Common anesthetic procedure dramatically improves well being of veterans with PTSD

October 11, 2014

Science Daily/American Society of Anesthesiologists (ASA)

A single application of a common anesthetic procedure could be the answer to alleviating anxiety, depression and psychological pain in those suffering from chronic, extreme post-traumatic stress disorder (PTSD).

 

In a study presented at the ANESTHESIOLOGY™ 2014 annual meeting, researchers followed 12 patients with PTSD who had undergone a simple anesthetic procedure called a stellate ganglion block (SGB). This common procedure involves injecting a small amount of local anesthesia into the base of the neck. SGB is traditionally used to treat a variety of conditions, from pain syndromes to sleep disorders.

 

"While it doesn't cure the problem, we found that SGB appears to be a fast-acting and effective long-term treatment for chronic, extreme PTSD in veterans," said Michael T. Alkire, M.D., staff anesthesiologist at the Long Beach VA Healthcare System in California. "These improvements far outlasted what we would expect from SGB, which is usually used as a temporary nerve block and typically lasts three to five hours."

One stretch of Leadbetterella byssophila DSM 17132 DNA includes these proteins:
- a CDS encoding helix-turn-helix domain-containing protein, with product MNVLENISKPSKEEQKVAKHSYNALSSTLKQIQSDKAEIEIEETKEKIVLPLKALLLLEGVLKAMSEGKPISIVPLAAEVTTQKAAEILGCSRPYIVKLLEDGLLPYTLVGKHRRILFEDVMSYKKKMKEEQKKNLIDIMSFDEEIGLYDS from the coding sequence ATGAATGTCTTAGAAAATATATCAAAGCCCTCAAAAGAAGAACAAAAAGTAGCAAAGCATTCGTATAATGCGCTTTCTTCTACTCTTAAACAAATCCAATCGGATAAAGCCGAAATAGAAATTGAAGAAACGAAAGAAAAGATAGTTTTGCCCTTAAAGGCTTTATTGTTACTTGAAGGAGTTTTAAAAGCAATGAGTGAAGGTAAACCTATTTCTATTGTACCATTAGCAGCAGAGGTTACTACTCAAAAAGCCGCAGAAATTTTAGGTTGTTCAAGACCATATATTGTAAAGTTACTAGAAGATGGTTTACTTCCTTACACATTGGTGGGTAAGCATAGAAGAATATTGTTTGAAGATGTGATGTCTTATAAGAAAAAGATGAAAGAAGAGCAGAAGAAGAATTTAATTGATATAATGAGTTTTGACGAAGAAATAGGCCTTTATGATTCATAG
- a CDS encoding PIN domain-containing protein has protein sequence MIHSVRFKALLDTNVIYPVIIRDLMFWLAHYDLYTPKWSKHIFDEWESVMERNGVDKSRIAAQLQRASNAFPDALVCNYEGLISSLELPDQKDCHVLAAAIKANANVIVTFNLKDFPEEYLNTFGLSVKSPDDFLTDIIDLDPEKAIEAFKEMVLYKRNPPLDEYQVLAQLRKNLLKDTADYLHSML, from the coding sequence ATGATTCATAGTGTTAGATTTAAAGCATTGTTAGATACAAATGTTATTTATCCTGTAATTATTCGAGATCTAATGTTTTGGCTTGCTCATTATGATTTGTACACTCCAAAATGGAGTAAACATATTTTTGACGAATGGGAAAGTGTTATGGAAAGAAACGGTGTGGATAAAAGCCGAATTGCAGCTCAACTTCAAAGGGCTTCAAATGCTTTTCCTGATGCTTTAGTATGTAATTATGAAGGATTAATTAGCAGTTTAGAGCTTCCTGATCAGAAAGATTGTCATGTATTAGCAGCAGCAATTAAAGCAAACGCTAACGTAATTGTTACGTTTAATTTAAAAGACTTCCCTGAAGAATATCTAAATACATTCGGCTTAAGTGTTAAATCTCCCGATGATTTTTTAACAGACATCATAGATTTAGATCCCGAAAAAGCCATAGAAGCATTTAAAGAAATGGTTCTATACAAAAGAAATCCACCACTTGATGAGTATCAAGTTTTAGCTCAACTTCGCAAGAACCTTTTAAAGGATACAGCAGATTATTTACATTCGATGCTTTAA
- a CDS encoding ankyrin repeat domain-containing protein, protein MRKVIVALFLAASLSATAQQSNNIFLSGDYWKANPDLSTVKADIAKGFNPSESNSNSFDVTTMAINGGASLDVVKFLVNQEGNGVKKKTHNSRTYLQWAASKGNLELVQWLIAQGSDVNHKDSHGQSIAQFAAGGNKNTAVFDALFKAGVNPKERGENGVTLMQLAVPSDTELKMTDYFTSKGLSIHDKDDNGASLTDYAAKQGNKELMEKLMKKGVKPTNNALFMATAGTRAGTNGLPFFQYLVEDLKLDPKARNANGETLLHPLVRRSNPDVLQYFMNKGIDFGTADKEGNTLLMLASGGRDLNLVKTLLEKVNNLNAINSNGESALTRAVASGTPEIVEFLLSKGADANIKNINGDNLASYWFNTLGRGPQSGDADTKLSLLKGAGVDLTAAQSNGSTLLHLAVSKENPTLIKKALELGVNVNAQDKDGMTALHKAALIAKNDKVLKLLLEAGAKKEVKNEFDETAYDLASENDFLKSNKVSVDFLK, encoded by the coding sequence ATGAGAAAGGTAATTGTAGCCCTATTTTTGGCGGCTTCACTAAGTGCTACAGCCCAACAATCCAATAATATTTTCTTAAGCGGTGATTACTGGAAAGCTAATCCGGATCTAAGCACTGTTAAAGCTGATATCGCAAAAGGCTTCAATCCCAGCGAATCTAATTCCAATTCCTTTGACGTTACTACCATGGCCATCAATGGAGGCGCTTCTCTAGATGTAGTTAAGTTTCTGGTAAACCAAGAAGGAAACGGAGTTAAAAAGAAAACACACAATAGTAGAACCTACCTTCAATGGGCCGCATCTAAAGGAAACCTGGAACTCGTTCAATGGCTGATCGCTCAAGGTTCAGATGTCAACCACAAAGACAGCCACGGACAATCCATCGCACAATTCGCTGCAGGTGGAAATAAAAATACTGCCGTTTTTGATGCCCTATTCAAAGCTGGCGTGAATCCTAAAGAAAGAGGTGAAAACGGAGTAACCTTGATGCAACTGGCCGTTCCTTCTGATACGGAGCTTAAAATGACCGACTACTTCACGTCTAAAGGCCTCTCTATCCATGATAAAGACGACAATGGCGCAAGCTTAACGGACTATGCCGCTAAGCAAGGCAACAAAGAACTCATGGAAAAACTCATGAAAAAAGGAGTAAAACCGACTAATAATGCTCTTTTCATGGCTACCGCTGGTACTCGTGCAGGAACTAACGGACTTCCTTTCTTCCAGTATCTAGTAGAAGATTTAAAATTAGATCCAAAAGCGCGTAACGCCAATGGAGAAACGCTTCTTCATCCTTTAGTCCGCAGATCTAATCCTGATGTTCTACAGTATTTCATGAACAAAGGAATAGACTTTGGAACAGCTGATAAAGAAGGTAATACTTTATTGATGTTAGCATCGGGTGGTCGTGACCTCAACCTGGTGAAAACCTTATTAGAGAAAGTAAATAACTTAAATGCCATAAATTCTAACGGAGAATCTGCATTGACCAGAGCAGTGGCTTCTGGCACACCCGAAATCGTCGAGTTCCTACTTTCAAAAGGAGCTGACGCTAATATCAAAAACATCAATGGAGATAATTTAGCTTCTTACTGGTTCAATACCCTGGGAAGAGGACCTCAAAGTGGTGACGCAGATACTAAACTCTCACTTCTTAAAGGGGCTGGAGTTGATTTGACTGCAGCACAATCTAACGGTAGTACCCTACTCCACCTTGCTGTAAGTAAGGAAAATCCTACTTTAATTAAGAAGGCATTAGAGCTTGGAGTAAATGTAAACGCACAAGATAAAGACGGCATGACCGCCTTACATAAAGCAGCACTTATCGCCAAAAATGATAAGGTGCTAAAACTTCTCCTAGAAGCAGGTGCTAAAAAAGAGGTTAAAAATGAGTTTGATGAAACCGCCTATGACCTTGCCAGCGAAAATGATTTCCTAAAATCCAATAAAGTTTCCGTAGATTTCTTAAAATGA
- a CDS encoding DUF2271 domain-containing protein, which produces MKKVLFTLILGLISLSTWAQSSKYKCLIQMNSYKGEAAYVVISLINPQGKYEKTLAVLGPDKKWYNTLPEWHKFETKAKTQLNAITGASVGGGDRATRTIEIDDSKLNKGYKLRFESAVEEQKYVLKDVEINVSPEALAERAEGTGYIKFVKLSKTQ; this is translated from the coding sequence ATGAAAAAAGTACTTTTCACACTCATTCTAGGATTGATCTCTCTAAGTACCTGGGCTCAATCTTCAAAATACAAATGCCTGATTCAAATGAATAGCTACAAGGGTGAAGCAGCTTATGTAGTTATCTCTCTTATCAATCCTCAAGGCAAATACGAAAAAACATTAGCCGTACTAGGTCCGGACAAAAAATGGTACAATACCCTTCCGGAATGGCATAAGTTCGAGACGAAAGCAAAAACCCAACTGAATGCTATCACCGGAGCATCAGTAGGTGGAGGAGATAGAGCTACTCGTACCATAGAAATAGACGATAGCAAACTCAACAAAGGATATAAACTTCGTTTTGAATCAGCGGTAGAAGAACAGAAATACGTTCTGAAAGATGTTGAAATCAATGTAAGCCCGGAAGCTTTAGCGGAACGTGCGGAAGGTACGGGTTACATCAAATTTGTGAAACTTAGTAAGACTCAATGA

In the study, the patients each were given one SGB and followed closely with structured interviews and other psychological tests for six months after treatment. The positive effects of the SGB were evident often within minutes and resulted in significant improvement of scores for the Clinician Administered PTSD Score, or CAPS, the test used to measure the severity of PTSD.

 

Symptoms improved over time, and after one month, CAPS scores registered normal to mild PTSD levels for most of the patients. Positive effects were still seen at three months, but began fading and were generally gone by six months. Overall, 75 percent of the participants reported significant improvement of their PTSD symptoms after the SGB.

 

Data from the study further suggested that SGB might also be an effective initial treatment for depression and anxiety disorders.

 

"Further work is needed to identify which patients might respond best to this treatment as well as understand the mechanisms involved that produce such a rapid, dramatic and long-term change in psychological health for some patients," said Dr. Alkire, who also is a professor of anesthesiology at the University of California-Irvine.

http://www.sciencedaily.com/releases/2014/10/141011172042.htm

 

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